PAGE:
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Could you make do with about $4 a day on grocery money?

Asked at Massachusetts Street on November 19, 2013

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Photo of Leah Craig

“If it was just me, I think I could do that.”

Photo of Katy Wade

“Yes, I think I can. But I would get really tired of eating rice and beans.”

Photo of Andrew Mitchell

“I don’t think so. I probably spend five bucks on chicken and then you want a side.”

Photo of Matt Larsen

“I would say yes because I’ve done it and I know how tough it is.”

Comments

4 months, 4 weeks ago

I live on 99 dollars in food stamps a month I recieve 84 hundred a year in income im not .complaining but for real I spend around 200 dlls. a month and that's enough to live decent as far as food goes people should learn to budget their income more is what I have to say

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Richard Heckler 5 months ago

Just so we know….

Wages as a percent of the economy are at an all-time low, and fewer people are working as a percent of the population than at any time in the past 30 years. ( good luck college grads)

In addition to violating just about every conceivable ideal of community fairness and decency, this state of affairs is hurting the economy. Average Americans account for most of the spending in the country. And thanks to the refusal of rich companies like Wal-Mart to share more of their wealth with the people who create it, average Americans are broke.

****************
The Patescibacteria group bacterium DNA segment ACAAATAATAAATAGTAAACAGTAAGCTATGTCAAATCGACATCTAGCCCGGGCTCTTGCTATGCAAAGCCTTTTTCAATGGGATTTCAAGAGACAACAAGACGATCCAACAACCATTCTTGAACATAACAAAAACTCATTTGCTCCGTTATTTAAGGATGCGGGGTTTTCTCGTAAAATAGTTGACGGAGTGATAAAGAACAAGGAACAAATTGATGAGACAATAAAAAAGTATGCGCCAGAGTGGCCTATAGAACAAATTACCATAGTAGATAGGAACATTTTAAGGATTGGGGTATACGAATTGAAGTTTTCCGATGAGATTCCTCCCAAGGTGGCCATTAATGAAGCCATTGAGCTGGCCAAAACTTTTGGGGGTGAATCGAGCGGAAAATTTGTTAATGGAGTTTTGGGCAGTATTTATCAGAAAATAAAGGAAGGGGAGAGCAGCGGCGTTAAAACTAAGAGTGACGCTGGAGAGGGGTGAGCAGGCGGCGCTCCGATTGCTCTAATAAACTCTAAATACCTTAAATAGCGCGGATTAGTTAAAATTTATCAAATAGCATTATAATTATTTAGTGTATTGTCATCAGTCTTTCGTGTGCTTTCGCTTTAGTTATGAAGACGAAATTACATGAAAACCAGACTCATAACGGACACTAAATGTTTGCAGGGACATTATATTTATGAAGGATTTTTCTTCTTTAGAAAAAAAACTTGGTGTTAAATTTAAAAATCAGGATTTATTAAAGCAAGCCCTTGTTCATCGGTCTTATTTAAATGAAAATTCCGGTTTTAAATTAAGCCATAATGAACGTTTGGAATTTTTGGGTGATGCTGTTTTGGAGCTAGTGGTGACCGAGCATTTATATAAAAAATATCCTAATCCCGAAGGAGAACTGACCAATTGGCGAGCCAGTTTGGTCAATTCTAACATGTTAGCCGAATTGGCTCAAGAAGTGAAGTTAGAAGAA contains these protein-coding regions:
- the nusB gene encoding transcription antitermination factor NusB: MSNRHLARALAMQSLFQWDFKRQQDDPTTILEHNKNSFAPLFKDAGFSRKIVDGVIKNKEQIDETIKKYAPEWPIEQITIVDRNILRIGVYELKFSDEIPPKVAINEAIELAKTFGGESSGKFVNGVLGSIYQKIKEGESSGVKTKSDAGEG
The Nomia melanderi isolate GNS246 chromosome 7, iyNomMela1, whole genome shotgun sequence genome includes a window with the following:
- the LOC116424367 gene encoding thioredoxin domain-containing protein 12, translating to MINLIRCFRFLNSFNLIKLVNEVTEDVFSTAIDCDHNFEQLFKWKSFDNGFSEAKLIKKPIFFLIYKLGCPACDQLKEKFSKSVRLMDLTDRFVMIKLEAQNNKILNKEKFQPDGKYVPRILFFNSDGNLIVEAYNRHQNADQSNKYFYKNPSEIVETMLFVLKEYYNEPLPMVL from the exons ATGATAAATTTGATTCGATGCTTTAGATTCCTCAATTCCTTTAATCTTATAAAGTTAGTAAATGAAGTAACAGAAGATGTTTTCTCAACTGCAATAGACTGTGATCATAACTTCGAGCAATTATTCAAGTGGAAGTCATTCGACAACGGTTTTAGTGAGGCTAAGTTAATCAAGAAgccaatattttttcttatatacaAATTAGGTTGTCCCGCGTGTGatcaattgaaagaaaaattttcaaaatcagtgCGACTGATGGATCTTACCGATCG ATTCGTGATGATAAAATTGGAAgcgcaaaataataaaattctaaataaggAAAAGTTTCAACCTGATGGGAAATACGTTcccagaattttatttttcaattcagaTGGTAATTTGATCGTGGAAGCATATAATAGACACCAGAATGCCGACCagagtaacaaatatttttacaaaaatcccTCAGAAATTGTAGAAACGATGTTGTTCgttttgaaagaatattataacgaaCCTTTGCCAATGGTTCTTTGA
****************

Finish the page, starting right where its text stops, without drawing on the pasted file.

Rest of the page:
When people are broke, they can't buy things. When people can't buy things, companies can't grow. And when companies can't grow, they cut costs (fire more people). And, in so doing, they make more people broke.

In the past 30 years, American business has become ever-more obsessed with "shareholder value," a concept that unfortunately has come to be defined as short-term profit maximization. And as a result, America's corporations have lost sight of the other kinds of value that great companies can create.

Great companies do not simply "maximize profits," as so many of America's companies are now doing.

Rather, great companies create value for all three of their major constituencies: customers, shareholders, and employees.

Read more: http://www.businessinsider.com/walmart-employee-food-drive-2013-11#ixzz2lCqKbGoI

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Richard Heckler 5 months ago

Lawrence is on the high end for cost of living and low end on wages. College towns are seldom on the low end for cost of living. Super inflation is what comes to mind.

Taxes in Lawrence have increased more than 100% since the early 90's so I learned on Monday.

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DwardF 5 months ago

Watch the TV show Extreme Cheapskates. $4 is too much for those folks.

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Elston Gunn 5 months ago

I got a brand new suit and a brand new wife. I can live on rice and beans. Some people never worked a day in their life, don't know what work even means.